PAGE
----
SANTIAGO, Chile — Tens of thousands of Chileans roared their support for President Augusto Pinochet at a public rally Tuesday and applauded his promise of tougher laws against terrorism.
Waving and smiling, the 70-year-old Pinochet, his wife and government officials at his side, stood on a platform draped with Chile's national colors to review the placard-waving supporters who jammed a broad avenue before the presidential palace for the mid-afternoon rally.
The parade and rally came amid a continuing crackdown against Pinochet's political opponents and a quickening search for terrorists who tried to assassinate him Sunday as he returned to Santiago from his country home.
Three men were reported murdered Tuesday in death squad-like killings.
The body of a left-wing journalist who was taken barefoot from his home Monday by armed intruders was found in a cemetery in suburban Santiago. The journalist, Jose Carrasco, had been shot 13 times. The intruders who seized Carrasco claimed to be policemen, his family said, but police authorities later said they had not arrested him.
The murders of a 30-year-old schoolteacher and a government maintenance man were also reported. Both men had relatives linked to terrorist groups, their relatives said.
Before the rally, Pinochet attended a funeral for the five bodyguards who were killed in the attempt against his life. Pinochet's left hand was injured in the attack, but he was no longer wearing a bandage Tuesday.
The search for the bodyguards' killers focused on a 28-year-old former exile who was said to be the attack's organizer. Investigators said they sought Cesar Bunster, the son of the Chilean ambassador to Britain in the government of Marxist President Salvador Allende, who was overthrown by Pinochet 13 years ago this week.
The government said Bunster had rented the five-bedroom country house with pool and tennis court from which the attack on Pinochet was launched, as well as four of the cars used by the terrorists. Bunster returned to Chile for the first time in March and worked for 10 days in August as a doorman at the Canadian Embassy here.
"We think it (the attack) was the work of the Manuel Rodriguez Patriotic Front and may have involved as many as 40 terrorists who prepared for more than a month," government spokesman Francisco Cuadra said. The front is the armed wing of the Chilean Communist Party.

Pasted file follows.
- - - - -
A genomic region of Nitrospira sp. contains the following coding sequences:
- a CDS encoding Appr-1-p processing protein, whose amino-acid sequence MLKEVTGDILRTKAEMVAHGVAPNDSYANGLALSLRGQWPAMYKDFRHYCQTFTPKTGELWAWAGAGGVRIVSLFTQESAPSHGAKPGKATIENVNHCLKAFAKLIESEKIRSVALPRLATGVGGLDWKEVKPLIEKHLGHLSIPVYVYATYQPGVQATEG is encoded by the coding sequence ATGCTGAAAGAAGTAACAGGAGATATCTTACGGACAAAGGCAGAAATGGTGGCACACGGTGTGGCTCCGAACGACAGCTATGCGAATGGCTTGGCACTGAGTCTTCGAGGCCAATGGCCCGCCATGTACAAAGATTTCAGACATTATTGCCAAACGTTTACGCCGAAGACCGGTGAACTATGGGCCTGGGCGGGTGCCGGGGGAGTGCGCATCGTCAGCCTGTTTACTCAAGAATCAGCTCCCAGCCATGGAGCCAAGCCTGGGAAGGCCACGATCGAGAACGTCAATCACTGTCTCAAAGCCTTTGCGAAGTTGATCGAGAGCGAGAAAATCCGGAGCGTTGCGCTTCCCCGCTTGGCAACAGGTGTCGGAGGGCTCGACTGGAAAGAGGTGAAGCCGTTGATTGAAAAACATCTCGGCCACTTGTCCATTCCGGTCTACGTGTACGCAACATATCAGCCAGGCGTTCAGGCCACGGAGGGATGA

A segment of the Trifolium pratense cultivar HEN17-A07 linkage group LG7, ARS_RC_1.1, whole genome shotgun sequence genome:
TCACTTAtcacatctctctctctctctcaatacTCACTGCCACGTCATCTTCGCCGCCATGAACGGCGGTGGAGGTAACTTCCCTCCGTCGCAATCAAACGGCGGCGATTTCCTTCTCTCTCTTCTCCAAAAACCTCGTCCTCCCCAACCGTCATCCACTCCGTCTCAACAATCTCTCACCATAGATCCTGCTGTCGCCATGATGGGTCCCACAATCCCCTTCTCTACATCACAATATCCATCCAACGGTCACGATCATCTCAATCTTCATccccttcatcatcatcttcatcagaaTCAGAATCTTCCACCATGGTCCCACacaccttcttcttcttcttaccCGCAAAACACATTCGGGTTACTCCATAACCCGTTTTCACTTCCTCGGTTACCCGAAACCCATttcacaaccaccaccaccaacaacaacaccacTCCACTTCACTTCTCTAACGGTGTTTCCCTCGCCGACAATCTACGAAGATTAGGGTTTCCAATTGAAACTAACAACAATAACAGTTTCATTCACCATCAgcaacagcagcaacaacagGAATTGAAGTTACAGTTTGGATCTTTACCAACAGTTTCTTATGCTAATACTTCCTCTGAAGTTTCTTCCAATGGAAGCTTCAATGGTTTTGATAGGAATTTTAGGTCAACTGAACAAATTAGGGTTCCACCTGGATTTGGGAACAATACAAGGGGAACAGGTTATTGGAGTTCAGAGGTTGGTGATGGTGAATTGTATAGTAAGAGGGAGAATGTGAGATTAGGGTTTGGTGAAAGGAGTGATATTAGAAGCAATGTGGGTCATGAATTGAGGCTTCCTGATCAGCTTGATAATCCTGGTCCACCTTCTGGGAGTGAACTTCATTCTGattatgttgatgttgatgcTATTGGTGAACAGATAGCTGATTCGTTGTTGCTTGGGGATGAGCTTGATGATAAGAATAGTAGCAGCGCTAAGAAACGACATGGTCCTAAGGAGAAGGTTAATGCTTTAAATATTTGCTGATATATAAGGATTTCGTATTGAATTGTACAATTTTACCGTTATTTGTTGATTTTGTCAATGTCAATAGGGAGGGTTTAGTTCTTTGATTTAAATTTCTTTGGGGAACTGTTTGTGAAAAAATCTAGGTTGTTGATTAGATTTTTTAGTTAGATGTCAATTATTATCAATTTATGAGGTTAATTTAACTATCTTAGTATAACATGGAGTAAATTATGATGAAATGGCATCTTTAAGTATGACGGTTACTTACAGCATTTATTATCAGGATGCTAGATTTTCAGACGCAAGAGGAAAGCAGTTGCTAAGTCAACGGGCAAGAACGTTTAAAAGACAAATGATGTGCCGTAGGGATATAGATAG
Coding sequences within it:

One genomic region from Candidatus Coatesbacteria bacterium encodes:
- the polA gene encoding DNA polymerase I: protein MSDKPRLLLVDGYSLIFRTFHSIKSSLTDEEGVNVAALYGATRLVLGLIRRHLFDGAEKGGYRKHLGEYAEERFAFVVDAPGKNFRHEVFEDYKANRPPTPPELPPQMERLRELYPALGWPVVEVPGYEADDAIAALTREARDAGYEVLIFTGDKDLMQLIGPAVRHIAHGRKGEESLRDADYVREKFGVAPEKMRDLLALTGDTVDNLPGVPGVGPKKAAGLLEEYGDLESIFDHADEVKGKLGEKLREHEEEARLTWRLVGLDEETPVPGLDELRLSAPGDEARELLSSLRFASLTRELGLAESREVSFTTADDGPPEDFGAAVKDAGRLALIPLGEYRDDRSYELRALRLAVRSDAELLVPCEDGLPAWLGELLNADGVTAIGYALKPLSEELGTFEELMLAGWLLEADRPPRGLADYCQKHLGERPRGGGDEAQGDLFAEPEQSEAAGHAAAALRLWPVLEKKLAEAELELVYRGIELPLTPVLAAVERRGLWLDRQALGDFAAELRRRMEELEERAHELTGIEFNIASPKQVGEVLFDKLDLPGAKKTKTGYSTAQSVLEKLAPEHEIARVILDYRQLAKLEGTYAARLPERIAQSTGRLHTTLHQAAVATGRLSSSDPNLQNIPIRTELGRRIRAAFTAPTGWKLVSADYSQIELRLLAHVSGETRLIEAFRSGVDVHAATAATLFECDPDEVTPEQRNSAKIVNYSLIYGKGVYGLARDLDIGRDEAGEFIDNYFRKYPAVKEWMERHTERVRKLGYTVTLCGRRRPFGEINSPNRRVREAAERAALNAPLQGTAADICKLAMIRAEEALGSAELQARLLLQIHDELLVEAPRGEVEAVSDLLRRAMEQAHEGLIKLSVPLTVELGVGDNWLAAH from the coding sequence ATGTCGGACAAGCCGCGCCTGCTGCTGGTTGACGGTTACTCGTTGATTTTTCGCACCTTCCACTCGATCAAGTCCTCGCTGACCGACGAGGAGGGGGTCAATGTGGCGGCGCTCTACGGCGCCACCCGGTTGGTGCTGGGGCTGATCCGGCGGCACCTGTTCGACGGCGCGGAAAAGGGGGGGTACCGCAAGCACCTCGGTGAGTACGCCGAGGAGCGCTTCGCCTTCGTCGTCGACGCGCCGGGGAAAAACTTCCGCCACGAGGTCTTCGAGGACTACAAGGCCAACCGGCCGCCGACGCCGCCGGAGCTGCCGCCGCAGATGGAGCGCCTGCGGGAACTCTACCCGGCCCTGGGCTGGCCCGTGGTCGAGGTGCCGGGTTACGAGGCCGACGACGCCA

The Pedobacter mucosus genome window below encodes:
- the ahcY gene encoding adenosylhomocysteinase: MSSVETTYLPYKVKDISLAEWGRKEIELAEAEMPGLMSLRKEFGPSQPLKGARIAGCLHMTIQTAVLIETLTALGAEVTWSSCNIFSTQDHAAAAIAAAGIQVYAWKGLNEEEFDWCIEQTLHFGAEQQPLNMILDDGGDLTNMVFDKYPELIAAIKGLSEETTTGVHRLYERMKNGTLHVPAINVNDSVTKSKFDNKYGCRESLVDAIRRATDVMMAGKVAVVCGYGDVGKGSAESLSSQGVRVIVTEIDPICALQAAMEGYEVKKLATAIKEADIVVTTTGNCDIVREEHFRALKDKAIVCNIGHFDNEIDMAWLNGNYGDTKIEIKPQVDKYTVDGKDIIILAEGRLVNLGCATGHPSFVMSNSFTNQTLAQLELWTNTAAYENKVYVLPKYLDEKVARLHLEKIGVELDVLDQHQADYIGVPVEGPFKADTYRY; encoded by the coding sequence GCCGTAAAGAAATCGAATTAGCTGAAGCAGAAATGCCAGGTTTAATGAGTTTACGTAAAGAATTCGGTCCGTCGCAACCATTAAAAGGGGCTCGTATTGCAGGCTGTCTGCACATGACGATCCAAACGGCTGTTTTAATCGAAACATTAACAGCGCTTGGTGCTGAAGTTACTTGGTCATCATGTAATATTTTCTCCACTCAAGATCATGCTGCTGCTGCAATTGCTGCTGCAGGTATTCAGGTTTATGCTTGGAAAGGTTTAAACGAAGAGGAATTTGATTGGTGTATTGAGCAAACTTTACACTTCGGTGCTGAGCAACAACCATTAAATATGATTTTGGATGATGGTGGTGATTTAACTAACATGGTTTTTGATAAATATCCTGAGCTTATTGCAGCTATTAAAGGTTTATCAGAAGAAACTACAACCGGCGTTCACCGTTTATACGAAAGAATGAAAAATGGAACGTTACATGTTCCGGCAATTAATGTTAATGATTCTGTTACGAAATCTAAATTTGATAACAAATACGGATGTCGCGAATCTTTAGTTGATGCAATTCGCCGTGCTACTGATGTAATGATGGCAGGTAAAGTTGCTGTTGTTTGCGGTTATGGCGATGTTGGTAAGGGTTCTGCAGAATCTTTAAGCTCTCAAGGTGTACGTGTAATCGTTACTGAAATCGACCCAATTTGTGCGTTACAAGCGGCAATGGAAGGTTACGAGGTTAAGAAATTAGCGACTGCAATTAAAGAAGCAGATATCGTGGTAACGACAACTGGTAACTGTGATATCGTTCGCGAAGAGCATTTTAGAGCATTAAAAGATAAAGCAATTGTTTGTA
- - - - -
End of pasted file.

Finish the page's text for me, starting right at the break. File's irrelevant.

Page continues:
Arms recovered after the attack were of the same type as those found at huge, clandestine arms caches uncovered in recent weeks and linked to the guerrillas, Cuadra said.
Tuesday's rally, dubbed "the first day of the future" by his publicists and scheduled before Sunday's assassination attempt, implicitly marked the opening of Pinochet's campaign for another presidential term. His current term expires in 1989, but he is seeking military support to remain in power another eight years.
Pinochet stood for all of the impressive, expensive, well-organized and carefully orchestrated parade, a more than six-hour extravaganza that state television called "the largest manifestation in Chilean history."
"We are met in tribute to the president who will not pardon Marxism-Leninism," proclaimed an announcer promoting the nationally televised rally. "Pinochet, Pinochet!" roared the crowd.
During the rally, Pinochet told a state television reporter that he will ask Chile's military junta to call a plebiscite to adopt "laws to definitively attack terrorism." He did not elaborate.
Pinochet's opponents charged in a lawsuit last week that employees of state companies were ordered to attend Tuesday's rally. Similar crowd-building orders went to government-appointed mayors around the country, opposition political leaders charged.
There was no absence of spontaneity, however, amid the bands, floats and folk dancers at the rally. "Pinochet is Chile, Chile is Pinochet," the crowd chanted. Pregnant Rosanna Penaroli, clutching an infant to her breast, broke through a police barrier to kiss Pinochet. "All Chileans love him," she said.
Pinochet, who will mark the anniversary of his 1973 coup with a state of the union address Thursday, has the support of one Chilean in five, according to opinion polls.
Police on Tuesday listed 20 politicians, human rights officials, community organizers and students as prisoners detained under the state of siege.
Three French priests also remained in custody, but police released two Maryknoll missionaries, Terence Cambias, 48, of New Orleans, and Thomas Henehan, 48, of Chicago, without interrogation or charge, they said.
Reuters Still Closed
A Chilean priest, Jorge Orellana, and two Chilean lay workers arrested at the house where the Americans live in a working-class district remained in custody. The British news agency Reuters, closed Monday, has not been allowed to reopen because its dispatches have reflected "an unacceptable tone," Cuadra said.